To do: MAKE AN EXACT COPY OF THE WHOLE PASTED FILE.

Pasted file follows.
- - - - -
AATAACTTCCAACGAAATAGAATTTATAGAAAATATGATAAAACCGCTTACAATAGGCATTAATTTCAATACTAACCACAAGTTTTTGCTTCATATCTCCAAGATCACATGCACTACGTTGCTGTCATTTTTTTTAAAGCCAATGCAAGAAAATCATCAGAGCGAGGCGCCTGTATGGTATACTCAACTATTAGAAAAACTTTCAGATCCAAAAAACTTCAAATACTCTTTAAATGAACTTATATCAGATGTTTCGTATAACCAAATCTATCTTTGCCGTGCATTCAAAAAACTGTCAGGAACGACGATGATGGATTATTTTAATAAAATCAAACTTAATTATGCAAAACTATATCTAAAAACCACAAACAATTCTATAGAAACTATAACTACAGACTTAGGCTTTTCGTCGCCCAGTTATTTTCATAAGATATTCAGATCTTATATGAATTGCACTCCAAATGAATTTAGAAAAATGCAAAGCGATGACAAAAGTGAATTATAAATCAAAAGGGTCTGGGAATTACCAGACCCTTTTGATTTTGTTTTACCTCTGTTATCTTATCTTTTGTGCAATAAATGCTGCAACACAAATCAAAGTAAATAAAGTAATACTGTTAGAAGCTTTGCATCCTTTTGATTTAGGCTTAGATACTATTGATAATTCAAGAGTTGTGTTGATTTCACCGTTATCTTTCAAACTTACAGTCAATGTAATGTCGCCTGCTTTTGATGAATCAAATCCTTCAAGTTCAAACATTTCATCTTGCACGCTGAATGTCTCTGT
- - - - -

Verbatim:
AATAACTTCCAACGAAATAGAATTTATAGAAAATATGATAAAACCGCTTACAATAGGCATTAATTTCAATACTAACCACAAGTTTTTGCTTCATATCTCCAAGATCACATGCACTACGTTGCTGTCATTTTTTTTAAAGCCAATGCAAGAAAATCATCAGAGCGAGGCGCCTGTATGGTATACTCAACTATTAGAAAAACTTTCAGATCCAAAAAACTTCAAATACTCTTTAAATGAACTTATATCAGATGTTTCGTATAACCAAATCTATCTTTGCCGTGCATTCAAAAAACTGTCAGGAACGACGATGATGGATTATTTTAATAAAATCAAACTTAATTATGCAAAACTATATCTAAAAACCACAAACAATTCTATAGAAACTATAACTACAGACTTAGGCTTTTCGTCGCCCAGTTATTTTCATAAGATATTCAGATCTTATATGAATTGCACTCCAAATGAATTTAGAAAAATGCAAAGCGATGACAAAAGTGAATTATAAATCAAAAGGGTCTGGGAATTACCAGACCCTTTTGATTTTGTTTTACCTCTGTTATCTTATCTTTTGTGCAATAAATGCTGCAACACAAATCAAAGTAAATAAAGTAATACTGTTAGAAGCTTTGCATCCTTTTGATTTAGGCTTAGATACTATTGATAATTCAAGAGTTGTGTTGATTTCACCGTTATCTTTCAAACTTACAGTCAATGTAATGTCGCCTGCTTTTGATGAATCAAATCCTTCAAGTTCAAACATTTCATCTTGCACGCTGAATGTCTCTGT